The waterless cosmetics market: opportunities and challenges of reconstitutable powders

Published on 13 June 2023 Read 25 min

At the crossroads of liquid and solid cosmetics and the “do it yourself” (“DIY”) movement, a new format is emerging: powdered cosmetics. Due to growing expectations for sustainable hygiene and beauty products, consumers are increasingly turning towards alternatives to classical galenics. After the boom of shampoo bars in 2020, a wide range of galenics are coming to market from hygiene to skincare, including solid loaves but also more innovative formats such as loose powders or single doses. Amongst these, a new galenic has emerged with an innovative and fun format: reconstitutable cosmetics. Alcimed is here to support you in understanding this new format.

What are reconstitutable powders?

These new formats come in the form of refillable loose or compacted powders (in pill or lozenge forms) that can be rehydrated in a container to make a liquid, solution, or emulsion (skincare products, hair masks, shampoos, body care, etc.). While this format is novel in the cosmetics field, it is already in use in agri-food, for example with powdered milk products and cleaning products such as Pure Pills cleaners.

What is the added value of these waterless cosmetics in powder form for consumers?

At the crossroads of classical, solid, and DIY beauty products, reconstitutable powders respond to the expectations of consumers in terms of sensory experience and sustainability, while maintaining microbiological quality.

Compared to the solid format (bars), powder cosmetics conserves a classic sensory experience, while maintaining a solid purchase format.

Additionally, contrary to the classic format, it reduces the carbon footprint during transport, establishes a refillable system, and limits the usage of single-use plastics.

Finally, in line with most DIY formats, reconstitutable powders offer the consumer a fun experience of creating a beauty product by simplifying the reconstitution process and minimizing dosage and microbiology problems.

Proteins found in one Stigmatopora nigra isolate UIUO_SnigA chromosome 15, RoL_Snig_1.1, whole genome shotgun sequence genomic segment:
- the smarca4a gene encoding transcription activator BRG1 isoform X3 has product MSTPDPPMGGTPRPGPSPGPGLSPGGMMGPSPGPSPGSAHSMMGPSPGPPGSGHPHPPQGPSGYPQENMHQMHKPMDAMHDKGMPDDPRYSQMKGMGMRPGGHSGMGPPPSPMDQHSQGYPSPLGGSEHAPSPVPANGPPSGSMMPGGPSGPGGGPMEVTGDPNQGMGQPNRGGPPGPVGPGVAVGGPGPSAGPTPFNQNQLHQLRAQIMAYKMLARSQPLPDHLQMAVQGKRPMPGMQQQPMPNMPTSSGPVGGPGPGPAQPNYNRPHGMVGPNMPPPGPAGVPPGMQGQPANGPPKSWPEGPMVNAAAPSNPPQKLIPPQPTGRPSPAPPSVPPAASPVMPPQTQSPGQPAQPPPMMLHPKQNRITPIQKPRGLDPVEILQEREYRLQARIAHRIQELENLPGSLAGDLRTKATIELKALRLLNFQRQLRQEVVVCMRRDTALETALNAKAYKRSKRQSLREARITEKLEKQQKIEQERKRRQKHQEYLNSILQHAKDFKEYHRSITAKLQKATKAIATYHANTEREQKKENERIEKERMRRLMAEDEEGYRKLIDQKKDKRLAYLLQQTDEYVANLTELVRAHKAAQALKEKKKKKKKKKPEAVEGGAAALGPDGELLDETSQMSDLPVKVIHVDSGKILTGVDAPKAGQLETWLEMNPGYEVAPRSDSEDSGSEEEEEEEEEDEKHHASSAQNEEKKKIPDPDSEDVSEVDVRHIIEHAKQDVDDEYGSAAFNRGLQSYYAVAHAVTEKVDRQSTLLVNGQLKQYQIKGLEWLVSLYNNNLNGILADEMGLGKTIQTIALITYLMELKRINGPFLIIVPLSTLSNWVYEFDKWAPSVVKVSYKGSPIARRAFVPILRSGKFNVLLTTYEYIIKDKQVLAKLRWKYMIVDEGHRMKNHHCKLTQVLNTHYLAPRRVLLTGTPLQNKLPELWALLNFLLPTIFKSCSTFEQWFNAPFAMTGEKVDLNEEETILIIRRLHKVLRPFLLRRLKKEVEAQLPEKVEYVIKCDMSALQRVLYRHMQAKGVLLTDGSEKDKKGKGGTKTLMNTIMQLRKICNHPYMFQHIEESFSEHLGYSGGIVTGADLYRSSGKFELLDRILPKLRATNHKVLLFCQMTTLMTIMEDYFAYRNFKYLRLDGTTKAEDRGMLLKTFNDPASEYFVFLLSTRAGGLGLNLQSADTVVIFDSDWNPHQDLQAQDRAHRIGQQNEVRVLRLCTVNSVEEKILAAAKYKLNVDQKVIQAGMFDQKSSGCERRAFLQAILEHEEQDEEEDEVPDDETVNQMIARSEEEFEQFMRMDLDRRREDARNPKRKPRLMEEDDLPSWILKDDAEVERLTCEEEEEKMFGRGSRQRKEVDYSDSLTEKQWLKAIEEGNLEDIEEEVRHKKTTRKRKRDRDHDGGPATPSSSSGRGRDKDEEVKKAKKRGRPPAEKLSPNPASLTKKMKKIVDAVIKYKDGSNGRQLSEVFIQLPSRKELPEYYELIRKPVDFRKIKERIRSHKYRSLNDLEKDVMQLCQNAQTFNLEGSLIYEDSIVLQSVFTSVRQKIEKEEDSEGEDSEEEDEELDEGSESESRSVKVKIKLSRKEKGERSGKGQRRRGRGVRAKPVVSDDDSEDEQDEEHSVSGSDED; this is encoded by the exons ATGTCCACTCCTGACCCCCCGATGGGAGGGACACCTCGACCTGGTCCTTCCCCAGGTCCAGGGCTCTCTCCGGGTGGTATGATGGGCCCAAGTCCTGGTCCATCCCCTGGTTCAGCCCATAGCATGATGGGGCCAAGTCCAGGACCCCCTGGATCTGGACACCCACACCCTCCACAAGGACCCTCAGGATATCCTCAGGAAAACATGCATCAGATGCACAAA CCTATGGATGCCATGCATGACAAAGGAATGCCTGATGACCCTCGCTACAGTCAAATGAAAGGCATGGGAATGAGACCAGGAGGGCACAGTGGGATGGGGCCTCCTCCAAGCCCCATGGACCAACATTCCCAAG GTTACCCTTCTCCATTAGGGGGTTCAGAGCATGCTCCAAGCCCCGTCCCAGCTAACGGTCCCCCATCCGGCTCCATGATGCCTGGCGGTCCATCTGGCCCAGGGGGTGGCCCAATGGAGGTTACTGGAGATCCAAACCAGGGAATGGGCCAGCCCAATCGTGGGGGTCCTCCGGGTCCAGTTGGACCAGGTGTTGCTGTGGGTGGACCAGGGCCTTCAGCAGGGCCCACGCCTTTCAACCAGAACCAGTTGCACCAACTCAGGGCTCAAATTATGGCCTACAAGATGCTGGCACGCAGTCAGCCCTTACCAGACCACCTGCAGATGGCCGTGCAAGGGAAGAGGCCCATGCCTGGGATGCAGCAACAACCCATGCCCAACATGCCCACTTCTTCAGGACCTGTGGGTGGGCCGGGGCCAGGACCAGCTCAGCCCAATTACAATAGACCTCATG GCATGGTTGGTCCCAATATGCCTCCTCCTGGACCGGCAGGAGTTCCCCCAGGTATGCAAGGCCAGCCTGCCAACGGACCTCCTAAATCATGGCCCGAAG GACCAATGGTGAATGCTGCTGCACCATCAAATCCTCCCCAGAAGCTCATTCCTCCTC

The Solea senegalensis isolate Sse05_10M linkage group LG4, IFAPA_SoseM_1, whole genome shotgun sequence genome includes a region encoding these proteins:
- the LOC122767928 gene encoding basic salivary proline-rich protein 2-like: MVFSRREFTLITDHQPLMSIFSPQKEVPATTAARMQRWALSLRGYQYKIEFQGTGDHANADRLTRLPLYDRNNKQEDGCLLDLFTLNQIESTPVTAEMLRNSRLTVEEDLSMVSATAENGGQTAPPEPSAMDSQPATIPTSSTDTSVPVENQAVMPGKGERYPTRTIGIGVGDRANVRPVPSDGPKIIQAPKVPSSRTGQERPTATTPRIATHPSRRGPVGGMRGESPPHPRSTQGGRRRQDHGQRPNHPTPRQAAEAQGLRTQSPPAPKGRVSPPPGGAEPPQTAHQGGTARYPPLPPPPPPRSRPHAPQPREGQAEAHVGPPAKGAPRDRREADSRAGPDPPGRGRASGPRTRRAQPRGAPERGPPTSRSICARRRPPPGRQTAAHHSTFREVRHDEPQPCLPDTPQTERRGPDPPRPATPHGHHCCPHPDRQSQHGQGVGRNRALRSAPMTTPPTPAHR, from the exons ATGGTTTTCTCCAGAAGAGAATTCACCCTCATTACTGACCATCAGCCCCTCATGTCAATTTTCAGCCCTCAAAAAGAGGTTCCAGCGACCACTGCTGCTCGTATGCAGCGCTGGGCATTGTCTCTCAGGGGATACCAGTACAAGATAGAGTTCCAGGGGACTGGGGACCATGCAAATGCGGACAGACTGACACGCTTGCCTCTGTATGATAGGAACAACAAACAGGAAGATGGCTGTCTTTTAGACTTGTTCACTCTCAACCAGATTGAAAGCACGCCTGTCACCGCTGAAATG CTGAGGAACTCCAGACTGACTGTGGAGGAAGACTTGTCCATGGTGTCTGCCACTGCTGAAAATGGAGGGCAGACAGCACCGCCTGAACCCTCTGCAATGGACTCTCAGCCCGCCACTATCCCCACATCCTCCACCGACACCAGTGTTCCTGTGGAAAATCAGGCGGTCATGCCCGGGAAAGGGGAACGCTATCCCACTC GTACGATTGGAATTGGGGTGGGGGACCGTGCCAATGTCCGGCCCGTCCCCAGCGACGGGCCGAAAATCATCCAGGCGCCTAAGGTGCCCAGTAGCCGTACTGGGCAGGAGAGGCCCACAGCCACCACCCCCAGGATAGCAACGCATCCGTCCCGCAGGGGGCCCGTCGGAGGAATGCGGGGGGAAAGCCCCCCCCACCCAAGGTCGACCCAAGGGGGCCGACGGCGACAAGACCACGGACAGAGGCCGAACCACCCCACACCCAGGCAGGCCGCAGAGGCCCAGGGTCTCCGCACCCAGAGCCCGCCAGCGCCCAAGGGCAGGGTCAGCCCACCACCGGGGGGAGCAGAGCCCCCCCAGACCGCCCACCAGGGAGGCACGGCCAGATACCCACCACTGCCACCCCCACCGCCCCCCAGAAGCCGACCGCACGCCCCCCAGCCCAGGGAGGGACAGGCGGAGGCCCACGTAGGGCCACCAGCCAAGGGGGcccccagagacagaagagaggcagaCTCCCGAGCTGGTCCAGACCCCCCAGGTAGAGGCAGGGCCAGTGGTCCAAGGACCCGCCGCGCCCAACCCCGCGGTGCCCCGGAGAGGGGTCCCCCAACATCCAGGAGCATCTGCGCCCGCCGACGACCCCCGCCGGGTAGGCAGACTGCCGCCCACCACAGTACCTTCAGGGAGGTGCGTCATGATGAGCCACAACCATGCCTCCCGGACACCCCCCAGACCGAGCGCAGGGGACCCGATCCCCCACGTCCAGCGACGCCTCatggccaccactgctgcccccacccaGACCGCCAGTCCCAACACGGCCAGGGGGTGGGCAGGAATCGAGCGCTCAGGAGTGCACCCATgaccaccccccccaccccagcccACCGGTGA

Want to know more? Discover our page dedicated to solid cosmetics >

An emerging market that remains confidential

In 2020, the new products on this market were focused on hygiene, with the arrival of a reconstitutable shower gel from, shampoo from BTCPTP-Step One, or toothpastes from Ju. In 2022, the first skincare products appeared, with the brand Mono Skincare launching 14 luxury waterless cosmetics from tablets, ranging from makeup remover to daily cream, and more recently’s reconstitutable micellar water.

Today, while the interest of consumers is increasing, these formats remain on a confidential market brought about by emerging and niche brands. Manufacturers are proposing innovations on this format, including the range of skincare and hygiene products in tablet form from the brand Aircos, Anjac’s expert powders channel, and a shaving product and shower gel from Fareva that is reconstituted from a tablet.

Technical challenges linked to the manufacturing and reconstitution of these waterless cosmetics

The necessary know-how for producing waterless cosmetics in powder form

While this novel format is interesting for consumers, its manufacturing process isn’t without technical challenges for the industry. Indeed, manipulating powder is a technologically complex terrain that is new for manufacturers of classical products and contains challenges related to stability and quality. Amongst these challenges is the compression of tablets, which requires a knowledge of manufacturers to obtain a stable product, or a tablet that is both stable against humidity and able to be reconstituted in a reasonable amount of time. Beyond these issues, the safety of manufacturers is equally important to take into account during the production and packaging of this format.

Maintaining microbiological quality during the reconstitution of waterless powder cosmetics

Additionally, it is important to take into account the technical challenges linked to water quality variability on the consumer’s end. Indeed, the water used by manufacturers is filtered to ensure the final microbiological quality of the product. By contrast, the water used by consumers to reconstitute their product isn’t necessarily filtered (tap water) and can cause microbiological problems or issues with the product’s conservation. Manufacturers must therefore find the right balance in order to propose a format with optimal stability and reconstitution.

With these complex technical challenges and the niche market, the format of reconstitutable cosmetics leaves much space for innovation in terms of both formulations and galenics. An example was shown at the In-Cosmetics 2022 conference, where the brand Azelis presented a reconstitutable cream from gummies. What other innovations will reconstitutable formats bring the cosmetics industry in the coming years? Alcimed is here to help you in your projects linked to the cosmetics of the future. To learn more, contact our team!

About the author, 

Angèle, Consultant in the Alcimed’s Cosmetics & Luxury team in France

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